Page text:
Some Employers Now Obligated to Transfer Employees with Disabilities to Vacant Positions

The Seventh Circuit Court of Appeals issued a decision this fall in EEOC v. United Airlines, determining that employers have a duty to transfer employees who are losing their current positions due to disability into vacant positions for which they are otherwise qualified, unless “undue hardship” would result. The Court concluded that the Airline’s policy of filling a vacant position with the best qualified candidate, at the expense of a disabled employee, was suspect under the ADA. “[T]he ADA does indeed mandate that an employer appoint employees with disabilities to vacant positions for which they are qualified, provided that such accommodations would be ordinarily reasonable and would not present an undue hardship to that employer.”

The Seventh Circuit’s approach adopts that of two other federal courts of appeals. The Tenth Circuit and the Circuit for the District of Columbia have both determined that the ADA requires employers to appoint disabled employees to vacant positions for which they are otherwise qualified, absent any undue hardship, even if more qualified candidates are available.

In light of this ruling, employers in the Seventh Circuit (Wisconsin, Illinois and Indiana) are advised to be extremely careful when handling requests from disabled employees for accommodation. The Eighth Circuit Court of Appeals, in contrast, has held that the ADA does not require an employer to fill a vacant position with a disabled worker if there is a better candidate, provided the employer consistently and honestly selected the best-qualified applicant for open positions. But the Eighth Circuit’s decision relied on an earlier Seventh Circuit case as precedent for its decision. Because of this, the Eighth Circuit case may not be reliable precedent any longer. Employers in the Eighth Circuit (Minnesota, North and South Dakota, Iowa, Missouri, Arkansas and Nebraska), therefore, would also be wise to take a cautious approach in responding to the requests of disabled employees to fill vacant positions.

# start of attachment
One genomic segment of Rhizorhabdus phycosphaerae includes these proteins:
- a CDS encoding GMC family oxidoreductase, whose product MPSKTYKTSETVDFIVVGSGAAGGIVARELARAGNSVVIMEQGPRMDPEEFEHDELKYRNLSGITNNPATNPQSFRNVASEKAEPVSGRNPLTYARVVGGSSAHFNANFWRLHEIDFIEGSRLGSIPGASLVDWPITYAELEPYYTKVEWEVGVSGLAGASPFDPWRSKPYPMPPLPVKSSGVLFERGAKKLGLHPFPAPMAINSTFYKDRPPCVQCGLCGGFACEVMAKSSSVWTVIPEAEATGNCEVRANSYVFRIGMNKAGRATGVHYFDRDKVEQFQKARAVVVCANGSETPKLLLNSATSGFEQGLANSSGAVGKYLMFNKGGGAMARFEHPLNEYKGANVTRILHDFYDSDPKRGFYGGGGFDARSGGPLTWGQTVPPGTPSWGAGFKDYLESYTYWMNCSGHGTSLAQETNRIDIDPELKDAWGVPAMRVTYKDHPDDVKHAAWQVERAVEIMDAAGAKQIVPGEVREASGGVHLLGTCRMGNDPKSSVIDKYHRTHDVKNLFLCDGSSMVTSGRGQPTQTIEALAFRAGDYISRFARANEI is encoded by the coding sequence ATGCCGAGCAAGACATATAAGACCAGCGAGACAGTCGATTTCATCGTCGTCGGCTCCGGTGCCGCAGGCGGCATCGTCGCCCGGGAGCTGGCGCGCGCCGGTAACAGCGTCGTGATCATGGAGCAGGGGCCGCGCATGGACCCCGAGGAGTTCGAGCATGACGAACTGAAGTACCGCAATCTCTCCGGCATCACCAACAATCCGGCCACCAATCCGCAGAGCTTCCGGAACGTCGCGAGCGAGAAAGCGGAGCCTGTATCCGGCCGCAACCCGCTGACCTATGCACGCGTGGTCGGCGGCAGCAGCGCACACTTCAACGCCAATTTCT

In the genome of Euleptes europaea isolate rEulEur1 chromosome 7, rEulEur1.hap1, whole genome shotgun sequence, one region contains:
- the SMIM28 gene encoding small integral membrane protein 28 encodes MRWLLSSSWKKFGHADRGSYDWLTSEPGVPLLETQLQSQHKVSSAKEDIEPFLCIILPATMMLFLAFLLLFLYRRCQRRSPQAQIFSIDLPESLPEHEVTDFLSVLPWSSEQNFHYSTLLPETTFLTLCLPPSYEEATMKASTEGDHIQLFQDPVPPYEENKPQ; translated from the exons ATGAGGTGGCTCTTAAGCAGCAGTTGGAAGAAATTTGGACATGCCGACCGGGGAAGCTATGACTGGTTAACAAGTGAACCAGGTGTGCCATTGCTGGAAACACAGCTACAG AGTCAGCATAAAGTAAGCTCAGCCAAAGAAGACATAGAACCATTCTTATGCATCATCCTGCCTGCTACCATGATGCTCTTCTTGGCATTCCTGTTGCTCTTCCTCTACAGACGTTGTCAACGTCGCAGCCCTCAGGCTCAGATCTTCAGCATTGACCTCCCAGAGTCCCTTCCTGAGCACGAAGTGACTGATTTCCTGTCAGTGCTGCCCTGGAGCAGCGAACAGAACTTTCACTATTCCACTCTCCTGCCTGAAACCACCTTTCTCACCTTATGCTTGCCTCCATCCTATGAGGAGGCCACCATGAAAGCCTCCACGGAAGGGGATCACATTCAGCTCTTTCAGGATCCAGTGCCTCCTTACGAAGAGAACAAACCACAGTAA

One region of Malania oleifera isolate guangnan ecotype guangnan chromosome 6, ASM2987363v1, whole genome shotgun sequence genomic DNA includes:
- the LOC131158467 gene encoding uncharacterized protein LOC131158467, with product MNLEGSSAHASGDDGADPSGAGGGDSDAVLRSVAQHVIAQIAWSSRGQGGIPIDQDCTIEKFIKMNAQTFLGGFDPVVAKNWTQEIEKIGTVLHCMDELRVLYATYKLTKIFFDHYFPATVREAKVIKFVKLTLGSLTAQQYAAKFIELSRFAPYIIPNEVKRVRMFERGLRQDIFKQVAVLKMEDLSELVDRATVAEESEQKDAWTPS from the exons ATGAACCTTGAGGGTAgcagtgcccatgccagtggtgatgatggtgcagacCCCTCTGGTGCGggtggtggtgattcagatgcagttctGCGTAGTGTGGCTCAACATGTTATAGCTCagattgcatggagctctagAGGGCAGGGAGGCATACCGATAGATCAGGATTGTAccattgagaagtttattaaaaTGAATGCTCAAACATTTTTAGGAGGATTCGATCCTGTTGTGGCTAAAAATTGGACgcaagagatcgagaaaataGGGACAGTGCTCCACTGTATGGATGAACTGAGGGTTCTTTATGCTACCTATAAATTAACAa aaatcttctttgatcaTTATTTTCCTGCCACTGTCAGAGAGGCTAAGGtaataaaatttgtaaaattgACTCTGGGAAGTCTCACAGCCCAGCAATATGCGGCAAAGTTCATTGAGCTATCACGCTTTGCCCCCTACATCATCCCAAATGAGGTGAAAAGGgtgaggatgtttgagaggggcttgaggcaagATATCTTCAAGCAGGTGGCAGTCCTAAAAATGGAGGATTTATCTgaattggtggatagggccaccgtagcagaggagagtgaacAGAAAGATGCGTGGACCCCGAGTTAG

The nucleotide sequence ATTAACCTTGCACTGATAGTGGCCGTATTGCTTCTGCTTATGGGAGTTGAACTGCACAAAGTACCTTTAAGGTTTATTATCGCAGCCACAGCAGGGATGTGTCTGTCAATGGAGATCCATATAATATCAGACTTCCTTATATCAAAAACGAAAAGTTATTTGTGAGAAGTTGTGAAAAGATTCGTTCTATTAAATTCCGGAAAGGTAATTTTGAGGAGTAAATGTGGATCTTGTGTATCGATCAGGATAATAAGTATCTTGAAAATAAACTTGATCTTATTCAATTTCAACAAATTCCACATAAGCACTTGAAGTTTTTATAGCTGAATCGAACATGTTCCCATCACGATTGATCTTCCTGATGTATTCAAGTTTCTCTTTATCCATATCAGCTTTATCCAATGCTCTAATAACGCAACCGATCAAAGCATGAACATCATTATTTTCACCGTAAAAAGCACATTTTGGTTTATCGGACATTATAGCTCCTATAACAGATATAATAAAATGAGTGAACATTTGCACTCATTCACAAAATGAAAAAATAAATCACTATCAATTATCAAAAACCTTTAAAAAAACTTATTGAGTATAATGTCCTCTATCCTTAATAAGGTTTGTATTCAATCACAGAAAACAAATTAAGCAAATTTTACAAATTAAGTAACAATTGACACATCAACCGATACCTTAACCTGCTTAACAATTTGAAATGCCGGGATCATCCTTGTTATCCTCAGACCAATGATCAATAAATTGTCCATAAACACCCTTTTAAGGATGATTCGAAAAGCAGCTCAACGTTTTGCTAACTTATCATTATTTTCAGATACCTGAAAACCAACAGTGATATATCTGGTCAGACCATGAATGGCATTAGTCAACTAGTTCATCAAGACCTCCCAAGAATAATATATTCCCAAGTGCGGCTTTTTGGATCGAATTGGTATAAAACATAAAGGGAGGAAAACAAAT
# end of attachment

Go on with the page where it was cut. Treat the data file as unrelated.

This ruling of the Seventh Circuit, along with similar rulings in the Tenth and D.C. Circuits, suggest that an employer will expose itself to significant risk if it is unable to demonstrate a significant hardship in granting a disabled employee’s request to fill a vacant position and rather fills that vacant position with a nondisabled employee. Therefore, when selecting employees for job vacancies, an employer must select a disabled employee who has requested a reasonable accommodation and is otherwise qualified for the position, ahead of any other qualified candidate, unless the employer can demonstrate that to install the disabled employee in the position would pose an undue hardship for the employer. Simply choosing the most qualified candidate could potentially open an employer to the risk of a lawsuit. Keep in mind, however, that all candidates, including disabled applicants, must meet the essential requirements of the position. The Supreme Court may ultimately decide that this new ruling effectively grants preferential, not equal, treatment to the disabled and reaffirm the Eighth Circuit rule, but the law in the Seventh Circuit is now essentially preferential treatment.

Some questions employers should consider include: What does your handbook say about transfers as an accommodation? Do you have lawfully drafted job descriptions which specify the job’s essential duties and qualifications, including physical and mental requirements? Does the Company post all open positions internally?

If you have any questions regarding this LawFacts or any other employment or labor law question, please contact the authors, Attorneys Tara Craft Adams, Emily Ruhsam or any attorney at Peters, Revnew, Kappenman & Anderson, P.A. at (952) 896-1700.

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